Skip navigation

Category Archives: bp oil spill

Alternet reporter Jill Richardson, reported that a recent report from the National Oceanic and Atmospheric Administration (NOAA) has said that 75% of the oil from the BP oil spill is gone. Another report from the EPA declared that a mixture of oil and dispersants is no more toxic than just crude oil in the Gulf.  The good news created a window of opportunity for White House officials to make positive remarks about the otherwise disastrous situation. President Obama was seen chowing down on Gulf seafood on his birthday.  However, should we trust all the good news? In short, the answer is no.  Disaster Response Chief Thad Allen said that as his crews keep searching, their finding "less and less oil."  But that does not mean that the oil has all been taken care of.  In fact, it is more than likely the remaining oil is just more difficult to find.  Fueling this theory is evidence that  scientists found while studying levels of a class of toxic chemicals called PAH in Gulf water.  PAH has been described by the Natural Resource Defense Council as "a class of chemicals that have been linked to DNA damage and cancer." Despite that the visual presence of oil in the water when tested, PAH levels were 40 times higher in June than they were at the beginning of May. 
The oil well exploded on April 20th and gushed 200 million gallons of oil into the Gulf before it was successfully capped on July 14th. According to the NOAA document, BP was able to save about 16% of the oil before it entered the Gulf while skimming about 3% of the oil off the surface.  About 30% of the oil either was burned, evaporated or dissolved (polluting the air rather than the water).  About 23% of the oil was dispersed with either chemicals or natural occurrences but that oil still remains in the Gulf.  It is estimated that about 25% of the oil is still left so add the 23% of dispersed oil and we're left with nearly half (about 100 million gallons) still floating in the Gulf.
Read the rest of the article here         

The Environmental Justice Resource Center of Clark Atlanta has found in an analysis that the waste caused by the BP oil spill is being dumped into majority black neighborhoods.  BP’s spill waste summary has claimed that it has disposed of 39,448 tons of oil waste as of July 15th in landfills located in Alabama, Florida, Louisiana, and Mississippi.  Five out of the nine of those landfills are located in majority black neighborhoods.   Dr. Robert Bullard, who authored the analysis, has called the BP waste plan “a haunting pattern of environmental racism.”  The landfills that the tar balls and oily sand and boom are being dumped in are the same municipal landfills that house diapers, demolition debris and food waste.  BP is trying to quell fears of the hazard waste by telling residents the waste is not toxic or dangerous.  However, residents in these areas are concerned that the petroleum sludge will seep into groundwater and contaminate the drinking supply.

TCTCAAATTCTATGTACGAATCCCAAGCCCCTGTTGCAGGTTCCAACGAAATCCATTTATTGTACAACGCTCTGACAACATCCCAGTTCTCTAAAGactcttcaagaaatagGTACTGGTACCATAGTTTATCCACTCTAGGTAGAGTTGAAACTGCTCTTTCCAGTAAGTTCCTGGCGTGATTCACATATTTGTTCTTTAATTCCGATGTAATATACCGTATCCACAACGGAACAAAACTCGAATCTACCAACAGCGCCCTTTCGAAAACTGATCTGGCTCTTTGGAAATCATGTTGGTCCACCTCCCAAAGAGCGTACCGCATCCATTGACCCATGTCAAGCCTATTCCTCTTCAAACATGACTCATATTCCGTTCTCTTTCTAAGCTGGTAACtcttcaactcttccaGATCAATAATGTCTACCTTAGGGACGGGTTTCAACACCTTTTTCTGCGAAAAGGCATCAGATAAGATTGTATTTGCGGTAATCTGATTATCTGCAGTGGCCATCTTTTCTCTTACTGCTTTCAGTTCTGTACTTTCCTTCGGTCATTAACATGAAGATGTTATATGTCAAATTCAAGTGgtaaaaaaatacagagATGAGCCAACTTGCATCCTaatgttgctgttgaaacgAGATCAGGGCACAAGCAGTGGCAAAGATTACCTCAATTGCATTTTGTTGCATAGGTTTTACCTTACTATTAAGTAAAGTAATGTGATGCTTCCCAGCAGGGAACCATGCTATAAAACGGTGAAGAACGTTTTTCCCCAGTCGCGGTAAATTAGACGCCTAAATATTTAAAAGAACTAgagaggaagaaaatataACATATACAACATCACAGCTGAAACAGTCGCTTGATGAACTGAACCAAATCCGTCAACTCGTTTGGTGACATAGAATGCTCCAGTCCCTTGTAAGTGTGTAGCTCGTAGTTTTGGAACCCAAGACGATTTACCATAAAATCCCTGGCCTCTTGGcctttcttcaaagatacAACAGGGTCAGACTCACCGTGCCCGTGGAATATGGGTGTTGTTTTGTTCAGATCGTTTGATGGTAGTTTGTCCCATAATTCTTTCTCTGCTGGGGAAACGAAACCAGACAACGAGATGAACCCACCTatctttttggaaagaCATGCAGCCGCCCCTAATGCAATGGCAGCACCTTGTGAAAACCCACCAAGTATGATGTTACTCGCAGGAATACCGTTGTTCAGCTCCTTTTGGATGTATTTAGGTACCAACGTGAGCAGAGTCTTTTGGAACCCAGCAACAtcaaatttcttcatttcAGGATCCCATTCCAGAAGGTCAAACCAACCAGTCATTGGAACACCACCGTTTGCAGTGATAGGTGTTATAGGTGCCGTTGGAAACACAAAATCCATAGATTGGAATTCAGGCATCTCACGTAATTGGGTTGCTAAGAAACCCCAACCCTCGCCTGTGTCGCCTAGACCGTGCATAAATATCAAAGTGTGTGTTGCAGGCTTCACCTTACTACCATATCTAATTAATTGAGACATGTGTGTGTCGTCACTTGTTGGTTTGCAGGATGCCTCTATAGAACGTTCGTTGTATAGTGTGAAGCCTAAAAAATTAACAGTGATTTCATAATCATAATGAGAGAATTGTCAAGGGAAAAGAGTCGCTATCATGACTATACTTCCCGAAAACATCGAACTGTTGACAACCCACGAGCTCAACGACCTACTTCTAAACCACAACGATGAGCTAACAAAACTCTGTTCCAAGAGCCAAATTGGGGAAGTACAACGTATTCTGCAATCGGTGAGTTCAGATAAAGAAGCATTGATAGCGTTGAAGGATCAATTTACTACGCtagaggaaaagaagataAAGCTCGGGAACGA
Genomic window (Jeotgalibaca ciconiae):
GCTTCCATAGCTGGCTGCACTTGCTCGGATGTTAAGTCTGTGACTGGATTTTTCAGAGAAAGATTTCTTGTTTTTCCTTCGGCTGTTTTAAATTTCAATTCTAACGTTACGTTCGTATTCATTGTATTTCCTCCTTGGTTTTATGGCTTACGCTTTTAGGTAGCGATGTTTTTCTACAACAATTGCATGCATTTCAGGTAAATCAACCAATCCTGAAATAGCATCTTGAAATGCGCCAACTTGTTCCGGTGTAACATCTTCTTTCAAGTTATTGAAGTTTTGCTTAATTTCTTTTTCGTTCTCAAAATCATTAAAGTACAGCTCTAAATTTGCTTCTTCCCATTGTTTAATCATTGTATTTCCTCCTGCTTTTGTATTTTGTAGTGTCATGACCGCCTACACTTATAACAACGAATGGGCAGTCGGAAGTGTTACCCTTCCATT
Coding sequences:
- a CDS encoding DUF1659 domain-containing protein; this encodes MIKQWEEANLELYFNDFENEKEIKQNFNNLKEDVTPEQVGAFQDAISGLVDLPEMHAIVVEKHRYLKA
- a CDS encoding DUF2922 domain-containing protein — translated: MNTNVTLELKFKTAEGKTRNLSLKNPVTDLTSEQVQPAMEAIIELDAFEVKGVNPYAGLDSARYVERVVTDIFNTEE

Oily water is handled differently than oil solids.  The oil solids are bagged by BP contractors and shipped to the nearest landfill.  Oil sheen (what you see on the surface of the Gulf) is mixed with ash and turned into solids.  Oily water is usually processed for fuel.  BP claims that it has collected 836,000 barrels of oil water from the Gulf of Mexico.  The oil giant alleges that for every 17 gallons of seawater, they can produce one barrel of oil.  The money that is generated by this recovering process will be donated to the National Fish and Wildlife Foundation.

Photo by: MSN

Vicki Smith from the Grio posted an article about the Demolle family in Pointe a la Hache, Louisiana.  They’re one of the many families on the Mississippi River Delta that lived off the once plentiful, healthy and delicious fish from the river.  But since the Deep Water Horizon oil leak has hemorrhaged millions of gallons of crude oil into the Gulf of Mexico, aquatic life has been chocked from their long-fished waters. The families that once lived off these shores now depend on on BP’s compensation checks and charity food. What I love about this article is it shows just how deeply connected we all are to the environment.    
When talking about environmental justice particularly for the black community, it’s a popular question:  "Why don’t more black people get involved in environmental issues?"  The answer is usually one of two: "They have other things to worry about like paying next month’s rent and putting food on the table." Or, "Oh, they’re just not educated enough to understand why they should care."  Both of these answers may be true in part.  But this story is a perfect example of where blacks communities lack fiscal stability or education that we assume are necessary for environmental consciousness.  Even here, the intimate connections to the land are profound.    
The Point a la Hache community and the hundreds of other fishing communities are stewards by necessity, not by option. And it’s these communities that are the first to suffer when the land is spoiled. Now that their relationship with the abundant shores has been severed, gone are the days of locally harvested shrimp, crabs, oysters, and fish.  Now it’s charity given peanut butter and jelly, beans, rice, and cheap "grind meats" like the hot dog and hamburger. 
Check out Vicki Smith’s article here

Photo courtesy of cccpublishing.com